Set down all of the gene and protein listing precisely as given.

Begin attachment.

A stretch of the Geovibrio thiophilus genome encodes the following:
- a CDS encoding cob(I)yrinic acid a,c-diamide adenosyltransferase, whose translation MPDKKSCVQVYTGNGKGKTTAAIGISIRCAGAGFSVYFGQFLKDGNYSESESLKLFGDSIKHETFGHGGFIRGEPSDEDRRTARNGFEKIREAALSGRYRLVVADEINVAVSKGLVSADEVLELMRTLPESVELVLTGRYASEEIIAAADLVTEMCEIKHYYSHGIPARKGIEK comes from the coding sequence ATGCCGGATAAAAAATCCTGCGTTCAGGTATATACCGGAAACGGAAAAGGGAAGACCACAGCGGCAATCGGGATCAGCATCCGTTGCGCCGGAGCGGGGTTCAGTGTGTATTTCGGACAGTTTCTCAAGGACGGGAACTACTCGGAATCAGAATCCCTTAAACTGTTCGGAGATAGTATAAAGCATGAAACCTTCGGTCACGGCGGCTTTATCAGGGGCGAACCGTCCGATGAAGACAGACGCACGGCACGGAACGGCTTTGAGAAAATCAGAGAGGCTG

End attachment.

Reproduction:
A stretch of the Geovibrio thiophilus genome encodes the following:
- a CDS encoding cob(I)yrinic acid a,c-diamide adenosyltransferase, whose translation MPDKKSCVQVYTGNGKGKTTAAIGISIRCAGAGFSVYFGQFLKDGNYSESESLKLFGDSIKHETFGHGGFIRGEPSDEDRRTARNGFEKIREAALSGRYRLVVADEINVAVSKGLVSADEVLELMRTLPESVELVLTGRYASEEIIAAADLVTEMCEIKHYYSHGIPARKGIEK comes from the coding sequence ATGCCGGATAAAAAATCCTGCGTTCAGGTATATACCGGAAACGGAAAAGGGAAGACCACAGCGGCAATCGGGATCAGCATCCGTTGCGCCGGAGCGGGGTTCAGTGTGTATTTCGGACAGTTTCTCAAGGACGGGAACTACTCGGAATCAGAATCCCTTAAACTGTTCGGAGATAGTATAAAGCATGAAACCTTCGGTCACGGCGGCTTTATCAGGGGCGAACCGTCCGATGAAGACAGACGCACGGCACGGAACGGCTTTGAGAAAATCAGAGAGGCTG